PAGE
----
BB: Well, as I started out to say, my prior director when I was Assistant said it was very important that I be active in the Association and that I attend National Conference, and that it was very important that I keep abreast of everything. So she started me in that avenue, you know, when I was Assistant. And then after that I, I really just got interested in it at the state level. And Ohio, at that time, we were trying to get certification after certification had come along and we wanted to see our people improve and do better. So I got real active at the state level and then active in Major Cities, and so between the two I got active in, Association wise, and interested in the child nutrition program and what it does and how, how you can influence children hopefully for a better life one way or the other. Certainly you can be a helpmate in the district by running a good program, and that’s what we did. After my prior boss left we received non-food assistance money because, as I said, Dayton had only fed these sixteen schools plus the two special education schools. And so that’s when non-food assistance money was available, and it was during the time when the Hunger Coalition was active for poverty and hunger. They were getting very active and all children should have lunch this, that, and the other. And back when Nixon said, “Every child will have a hot lunch by Thanksgiving.” So what they did in Dayton, I was getting really pushed to expand the food service program to all schools. And my superintendent understood that but we were also in great financial difficulty. In fact, schools closed for a week because they didn’t have enough money to run. And so they closed the schools down in order to get a levy passed. And so to go into investing in kitchens or any types of food service, at that time we had seventy-two buildings of which sixteen had something, so you’re talking fifty-six buildings. You’re talking a massive amount of money which we did not have and the state was not going to give us and the federal government was not going to give us. So what we did is we went to a number of different systems. We went to on-site schools, and we went to bulk satellite schools that were operating at that time, and most of those were smaller than the system that we would have had to have. And then we went to schools that had gotten into pre-plate. And at that time Columbus, OH, was already doing pre-plated meals for their district. So we went to the Columbus kitchen, we went to Philadelphia, we went to Pittsburgh, went to Chicago; went to any number. We viewed any number of kitchens and finally decided on pre-plate; presented that to the board because of the pressures to feed all children. Before that we had come under a busing order so now all of a sudden children are not in neighborhood schools, children are across town so it was imperative that we develop a food system very quickly.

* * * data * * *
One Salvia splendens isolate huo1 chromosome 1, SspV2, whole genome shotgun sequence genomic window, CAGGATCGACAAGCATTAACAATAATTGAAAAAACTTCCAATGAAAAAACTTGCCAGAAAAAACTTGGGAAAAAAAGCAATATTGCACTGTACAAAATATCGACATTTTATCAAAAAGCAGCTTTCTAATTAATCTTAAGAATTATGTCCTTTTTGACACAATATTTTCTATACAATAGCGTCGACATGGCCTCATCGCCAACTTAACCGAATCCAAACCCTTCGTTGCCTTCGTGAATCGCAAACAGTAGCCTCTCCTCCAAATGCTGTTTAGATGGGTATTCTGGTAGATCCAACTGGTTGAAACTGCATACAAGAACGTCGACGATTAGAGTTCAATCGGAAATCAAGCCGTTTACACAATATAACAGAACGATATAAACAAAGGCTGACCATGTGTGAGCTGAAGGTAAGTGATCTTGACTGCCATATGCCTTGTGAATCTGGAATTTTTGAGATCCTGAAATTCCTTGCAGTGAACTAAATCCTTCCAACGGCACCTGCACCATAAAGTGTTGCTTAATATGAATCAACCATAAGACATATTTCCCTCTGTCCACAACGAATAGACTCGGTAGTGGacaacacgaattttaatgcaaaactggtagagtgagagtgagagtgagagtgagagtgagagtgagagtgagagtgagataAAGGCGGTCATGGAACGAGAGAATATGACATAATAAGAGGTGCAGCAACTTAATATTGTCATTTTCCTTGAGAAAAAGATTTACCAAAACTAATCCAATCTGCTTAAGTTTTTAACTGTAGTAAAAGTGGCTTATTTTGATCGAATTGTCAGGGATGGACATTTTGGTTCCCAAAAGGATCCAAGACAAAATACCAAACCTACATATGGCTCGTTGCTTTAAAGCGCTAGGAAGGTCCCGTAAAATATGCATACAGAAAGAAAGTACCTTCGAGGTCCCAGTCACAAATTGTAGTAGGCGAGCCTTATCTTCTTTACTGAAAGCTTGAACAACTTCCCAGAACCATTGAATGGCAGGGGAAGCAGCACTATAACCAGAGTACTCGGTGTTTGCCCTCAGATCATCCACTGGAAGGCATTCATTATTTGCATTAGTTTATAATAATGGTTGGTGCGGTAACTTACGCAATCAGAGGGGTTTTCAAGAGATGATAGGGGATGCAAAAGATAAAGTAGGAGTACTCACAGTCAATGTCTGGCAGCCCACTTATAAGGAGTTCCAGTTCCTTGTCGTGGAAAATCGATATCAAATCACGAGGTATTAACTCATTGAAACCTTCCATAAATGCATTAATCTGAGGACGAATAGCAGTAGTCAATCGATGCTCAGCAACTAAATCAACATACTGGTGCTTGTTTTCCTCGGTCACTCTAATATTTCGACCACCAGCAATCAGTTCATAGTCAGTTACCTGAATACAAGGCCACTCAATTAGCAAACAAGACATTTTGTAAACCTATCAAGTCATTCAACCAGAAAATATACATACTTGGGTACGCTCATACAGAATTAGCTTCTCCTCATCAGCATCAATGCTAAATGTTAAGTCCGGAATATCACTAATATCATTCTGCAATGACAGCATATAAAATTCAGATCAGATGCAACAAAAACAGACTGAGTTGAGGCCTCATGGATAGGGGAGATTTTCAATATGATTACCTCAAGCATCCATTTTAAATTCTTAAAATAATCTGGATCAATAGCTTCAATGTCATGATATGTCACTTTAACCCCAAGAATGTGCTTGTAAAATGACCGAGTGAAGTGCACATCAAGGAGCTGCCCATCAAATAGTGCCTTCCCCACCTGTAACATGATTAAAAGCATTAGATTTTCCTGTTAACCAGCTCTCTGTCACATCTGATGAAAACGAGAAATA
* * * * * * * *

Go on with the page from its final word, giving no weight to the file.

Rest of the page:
MJ: Could you talk a little about the problems, or the issues associated with that, busing?